Dhāranî – Japanese: Darani
A syllabic invocation for bringing out the good and repressing evil in the teachings that came prior to the Dharma Flower Sutra (Myōhō Renge Kyō). Very often dhāranî are regarded as the quintessence of a teaching, either tantric or sutric. It is thought that strong spiritual powers are embodied in these syllables, which rarely have any linguistic meaning, in contrast to the theme and title of the daimoku which is composed of words with a precise and all-embracing significance. [See also Nam myōhō renge kyō.]

Dharma body – Japanese: Hosshin [See also Three bodies.]

Dharma body independent of all karma, the Japanese: Musa hosshin
This is one of the three bodies independent of all karma, whose origin is in the ever-present infinity in time (kuon ganjo). This is the real embodiment of the whole of life which in practice is the self-received body, i.e., the Fundamental Object of Veneration (gohonzon) that is not separate from the lord of the teaching Nichiren Daishōnin who, for the people of the final period of the Dharma of Shākyamuni (mappo), is the lord of the teaching of the seeds sown in the Utterness of original cause (Honnin Myō). The actual reality is the consecration and founding of our lives on the Utterness of the Dharma (both the enlightened and unenlightened facets of the entirety of existence) permeated by the underlying white lotus flower-like mechanism of the interdependence of cause, concomitancy and effect in its whereabouts of the ten (psychological) realms of dharmas, i.e., Nam Myōhō Renge Kyō.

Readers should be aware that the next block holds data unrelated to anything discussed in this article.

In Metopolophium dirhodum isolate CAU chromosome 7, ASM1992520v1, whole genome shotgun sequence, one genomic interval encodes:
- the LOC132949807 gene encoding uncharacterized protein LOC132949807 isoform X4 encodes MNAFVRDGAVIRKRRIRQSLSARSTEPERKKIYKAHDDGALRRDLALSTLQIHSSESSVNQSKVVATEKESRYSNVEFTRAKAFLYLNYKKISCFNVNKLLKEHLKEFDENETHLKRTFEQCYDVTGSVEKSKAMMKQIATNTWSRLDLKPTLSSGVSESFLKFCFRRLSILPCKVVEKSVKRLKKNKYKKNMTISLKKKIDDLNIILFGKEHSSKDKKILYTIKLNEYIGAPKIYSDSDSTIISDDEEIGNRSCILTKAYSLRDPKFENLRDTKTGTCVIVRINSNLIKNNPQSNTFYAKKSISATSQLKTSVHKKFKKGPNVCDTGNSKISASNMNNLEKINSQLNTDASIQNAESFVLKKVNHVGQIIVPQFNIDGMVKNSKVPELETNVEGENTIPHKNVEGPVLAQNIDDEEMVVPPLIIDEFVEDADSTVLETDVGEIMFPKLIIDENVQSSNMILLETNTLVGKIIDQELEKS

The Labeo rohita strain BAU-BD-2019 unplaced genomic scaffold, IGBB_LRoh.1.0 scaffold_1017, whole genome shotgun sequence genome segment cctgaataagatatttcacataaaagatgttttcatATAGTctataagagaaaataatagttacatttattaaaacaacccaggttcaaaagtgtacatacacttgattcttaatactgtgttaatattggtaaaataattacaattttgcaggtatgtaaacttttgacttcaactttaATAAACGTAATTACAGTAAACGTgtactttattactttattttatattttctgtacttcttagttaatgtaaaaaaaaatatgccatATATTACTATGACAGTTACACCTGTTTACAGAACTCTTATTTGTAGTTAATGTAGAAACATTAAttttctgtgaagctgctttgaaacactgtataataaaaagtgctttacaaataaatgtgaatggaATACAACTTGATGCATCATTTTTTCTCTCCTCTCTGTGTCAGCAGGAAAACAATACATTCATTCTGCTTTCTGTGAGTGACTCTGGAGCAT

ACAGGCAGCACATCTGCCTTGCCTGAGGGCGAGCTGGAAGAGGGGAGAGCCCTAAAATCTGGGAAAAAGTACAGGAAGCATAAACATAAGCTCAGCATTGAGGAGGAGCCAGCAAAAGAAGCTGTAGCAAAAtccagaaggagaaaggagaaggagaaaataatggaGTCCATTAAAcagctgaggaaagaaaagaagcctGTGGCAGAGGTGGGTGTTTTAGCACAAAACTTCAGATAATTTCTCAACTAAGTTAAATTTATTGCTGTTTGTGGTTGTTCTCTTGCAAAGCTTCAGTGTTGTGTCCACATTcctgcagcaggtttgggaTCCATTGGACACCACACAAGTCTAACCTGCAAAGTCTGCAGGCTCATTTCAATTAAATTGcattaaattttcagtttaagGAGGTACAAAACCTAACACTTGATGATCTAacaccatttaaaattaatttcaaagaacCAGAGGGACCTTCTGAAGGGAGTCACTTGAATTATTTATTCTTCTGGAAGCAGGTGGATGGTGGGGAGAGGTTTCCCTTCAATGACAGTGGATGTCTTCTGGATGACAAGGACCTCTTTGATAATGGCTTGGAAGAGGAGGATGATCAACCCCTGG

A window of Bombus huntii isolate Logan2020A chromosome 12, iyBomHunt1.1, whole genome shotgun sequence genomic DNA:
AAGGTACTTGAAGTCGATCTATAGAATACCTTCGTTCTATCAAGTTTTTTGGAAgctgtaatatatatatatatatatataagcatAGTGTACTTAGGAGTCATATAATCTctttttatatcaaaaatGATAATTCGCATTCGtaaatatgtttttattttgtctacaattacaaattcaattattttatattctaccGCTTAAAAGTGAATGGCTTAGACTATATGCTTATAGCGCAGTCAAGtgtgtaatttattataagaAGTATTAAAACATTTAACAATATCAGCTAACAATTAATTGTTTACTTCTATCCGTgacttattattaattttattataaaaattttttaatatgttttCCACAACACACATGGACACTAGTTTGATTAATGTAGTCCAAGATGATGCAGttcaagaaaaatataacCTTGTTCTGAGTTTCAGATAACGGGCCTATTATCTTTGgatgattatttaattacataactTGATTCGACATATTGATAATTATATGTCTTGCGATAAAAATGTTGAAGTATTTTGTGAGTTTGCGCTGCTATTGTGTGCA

Nichikan Shonin (1666-1726) who was a former patriarch of the Nichiren Kōmon School states, in his Treatise on the Practice of the Present School, that the three bodies independent of all karma are the virtue and power of the self-received wisdom body of the Tathagāta, whose one entity is not separate from the three entities that comprise existence ... ... our persons are the objective environment (Kyō) when our inherent Buddha nature is opened up. This in itself is not separate from the Dharma body independent of all karma. In the sixth fascicule of the Universal Desistance from Troublesome Worries in order to see Clearly (Maka Shikan), it says, “When we perceive the objective environment as enlightenment (Kyō), it then becomes the Dharma body, i.e., the whole of existence. And, when this body manifests its own wisdom, it then becomes the wisdom body independent of all karma. The effects or the actions that this wisdom brings about then become the compassion of the corresponding body.”